Posted Thursday, 21 August 2014 13:43
Five upland game hunts start Sept. 1
If it's been awhile since you hunted cottontail rabbits, this fall might be the perfect time to pick up a shotgun or a small-caliber rifle and head afield.
Depending on where you hunt, you could find good numbers of ruffed grouse when Utah’s forest grouse hunt starts Sept. 1.
Photo by Ron Stewart
Also, if you've never hunted before, hunting cottontail rabbits is an excellent way to get started. And hunting cottontails is a perfect way to introduce young people to hunting.
From late July through late August each year, biologists with the Division of Wildlife Resources survey 14 rabbit routes across Utah. Reports are still coming into the DWR's Salt Lake City office from biologists in the field. But on Aug. 21, Jason Robinson, upland game coordinator for the DWR, says the reports he's received so far indicate cottontail rabbit populations are on the rise in Utah.
"Rabbit numbers are the highest they've been in five years," Robinson says.
Robinson says the Uinta Basin in northeastern Utah might be one of the best places to hunt rabbits this fall. Good numbers of rabbits have also been spotted in the southwestern portion of Iron County.
You can see where cottontail rabbits, and all of the other upland game species in Utah live, by looking at the distribution maps on pages 34–40 of the free 2014–2015 Utah Upland Game and Turkey Guidebook.
Robinson and Blair Stringham provide the following preview for the five upland game hunts that start Sept. 1:
Robinson says cottontail rabbits have been growing in number since reaching the bottom of their population cycle in 2010. (After rabbit populations peak, they decline in number for about five years. Then, after their numbers bottom out, the number of rabbits starts to increase again. Only five years after bottoming out, their numbers are at their peak again.)
Robinson says biologists saw more rabbits this summer than they did in 2013. "There are a lot more rabbits in Utah now than there was a year ago," he says.
Not all areas have seen the same level of increase, though. But even in Tooele and Juab counties, were the increase has been slower, more rabbits were spotted this year than in 2013.
To find cottontails, Robinson suggests hunting early in the morning and late in the afternoon. "That's when the rabbits are the most active," he says. "Early morning and late in the afternoon are prime times for the rabbits to feed."
If you're looking for cottontails in lower elevation areas, look in the bottom of valleys that have tall sagebrush and deep, loose soil that have burrows the rabbits can use. If you're in mid-elevation areas, look for hillsides that have large boulders, thick sagebrush or other thick vegetation that the rabbits can hide in.
For several years, DWR biologists have been capturing doves and placing leg bands on the birds. Based on the number of banded birds taken by hunters over the past few years, Blair Stringham, migratory game bird coordinator for the DWR, says the dove population that migrates through Utah each spring and fall is stable.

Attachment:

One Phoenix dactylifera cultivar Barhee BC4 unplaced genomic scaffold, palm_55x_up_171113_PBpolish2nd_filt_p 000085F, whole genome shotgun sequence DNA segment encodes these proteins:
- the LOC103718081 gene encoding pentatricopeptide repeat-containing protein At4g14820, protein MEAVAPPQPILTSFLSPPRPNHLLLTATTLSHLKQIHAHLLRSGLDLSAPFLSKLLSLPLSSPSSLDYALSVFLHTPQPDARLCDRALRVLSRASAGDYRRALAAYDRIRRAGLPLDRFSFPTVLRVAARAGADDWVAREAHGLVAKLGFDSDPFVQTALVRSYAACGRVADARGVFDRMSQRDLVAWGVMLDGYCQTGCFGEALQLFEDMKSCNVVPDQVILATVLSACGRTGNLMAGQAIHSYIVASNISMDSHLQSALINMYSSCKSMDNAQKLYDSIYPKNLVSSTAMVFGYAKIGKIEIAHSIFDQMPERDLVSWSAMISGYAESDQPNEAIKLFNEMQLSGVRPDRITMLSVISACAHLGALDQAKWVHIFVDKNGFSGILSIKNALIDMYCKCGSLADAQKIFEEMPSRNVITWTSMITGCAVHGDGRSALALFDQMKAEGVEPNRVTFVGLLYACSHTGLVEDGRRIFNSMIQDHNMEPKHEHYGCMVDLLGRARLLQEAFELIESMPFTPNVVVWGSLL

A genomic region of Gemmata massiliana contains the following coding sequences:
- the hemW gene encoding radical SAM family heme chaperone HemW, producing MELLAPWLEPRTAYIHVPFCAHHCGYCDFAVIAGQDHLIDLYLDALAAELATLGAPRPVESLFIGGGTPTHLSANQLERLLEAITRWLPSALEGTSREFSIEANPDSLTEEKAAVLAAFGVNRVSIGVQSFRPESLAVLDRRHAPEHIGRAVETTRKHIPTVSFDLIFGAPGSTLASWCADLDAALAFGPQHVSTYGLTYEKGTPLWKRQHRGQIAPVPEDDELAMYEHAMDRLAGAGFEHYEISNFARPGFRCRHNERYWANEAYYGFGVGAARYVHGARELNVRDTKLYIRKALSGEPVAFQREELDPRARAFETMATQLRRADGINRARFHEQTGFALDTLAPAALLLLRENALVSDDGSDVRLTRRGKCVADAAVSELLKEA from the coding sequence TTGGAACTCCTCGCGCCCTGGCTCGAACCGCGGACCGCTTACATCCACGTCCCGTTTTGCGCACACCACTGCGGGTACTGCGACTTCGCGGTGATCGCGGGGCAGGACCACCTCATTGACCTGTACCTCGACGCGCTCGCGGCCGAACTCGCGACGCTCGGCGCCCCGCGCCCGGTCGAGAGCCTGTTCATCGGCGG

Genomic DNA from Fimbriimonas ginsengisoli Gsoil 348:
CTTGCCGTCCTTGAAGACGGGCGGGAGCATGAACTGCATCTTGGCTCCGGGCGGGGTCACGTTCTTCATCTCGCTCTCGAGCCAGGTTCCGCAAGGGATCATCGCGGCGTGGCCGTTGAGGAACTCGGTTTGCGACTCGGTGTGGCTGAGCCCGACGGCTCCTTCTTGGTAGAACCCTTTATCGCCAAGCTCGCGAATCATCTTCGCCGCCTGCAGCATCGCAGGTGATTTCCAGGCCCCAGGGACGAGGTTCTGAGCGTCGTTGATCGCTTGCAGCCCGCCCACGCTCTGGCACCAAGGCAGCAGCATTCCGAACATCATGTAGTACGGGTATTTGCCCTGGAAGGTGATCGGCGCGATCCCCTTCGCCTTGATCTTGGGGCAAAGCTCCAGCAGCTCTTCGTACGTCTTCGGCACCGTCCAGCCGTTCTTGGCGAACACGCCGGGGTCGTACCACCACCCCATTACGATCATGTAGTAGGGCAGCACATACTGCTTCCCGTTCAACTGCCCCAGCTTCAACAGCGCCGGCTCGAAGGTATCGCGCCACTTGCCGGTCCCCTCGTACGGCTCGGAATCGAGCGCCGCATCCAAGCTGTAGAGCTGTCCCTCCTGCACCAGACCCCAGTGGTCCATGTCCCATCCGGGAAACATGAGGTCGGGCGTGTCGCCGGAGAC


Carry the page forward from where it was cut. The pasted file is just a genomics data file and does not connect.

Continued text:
How many doves will be in Utah when the season starts on Sept. 1 depends on the weather between now and the opener. "The state has received some much-needed rain this month," Stringham says. "The downside is the rain will cause at least some of the doves to fly south before the season starts."
Stringham says southern Utah is one of the best places in Utah to hunt doves. "Southern Utah has a warmer climate," he says, "so the birds tend to stay a little longer in that part of the state."
To find the greatest number of doves, focus on two things: grain fields and water holes. "Grain fields that have a water hole near them can be dove-hunting hotspots," he says.
Stringham reminds you that you must have written permission from the landowner before hunting on private property. He also provides some additional reminders:
The dove season is twice as long this year. You can hunt doves from Sept. 1 to Oct. 30. And the daily dove bag limit has been raised. You can have a combined total of 15 mourning and white-winged doves.
While you're afield, shoot plenty of Eurasian-collared doves. "Eurasian-collared doves taste great," he says. "And there's no limit on the number of Eurasian-collared doves you can take."
Forest grouse (ruffed and dusky)
DWR biologists don't conduct forest grouse surveys. But when they're working in forest grouse habitat, they watch closely for grouse.
The Wasatch Plateau is the mountain range that runs through the center of Utah, north to south. With the exception of the portion of the plateau in Salt Lake County and the northern part of Utah County, the number of grouse available to you should be similar to last year. And 2013 was a good year for grouse in Utah.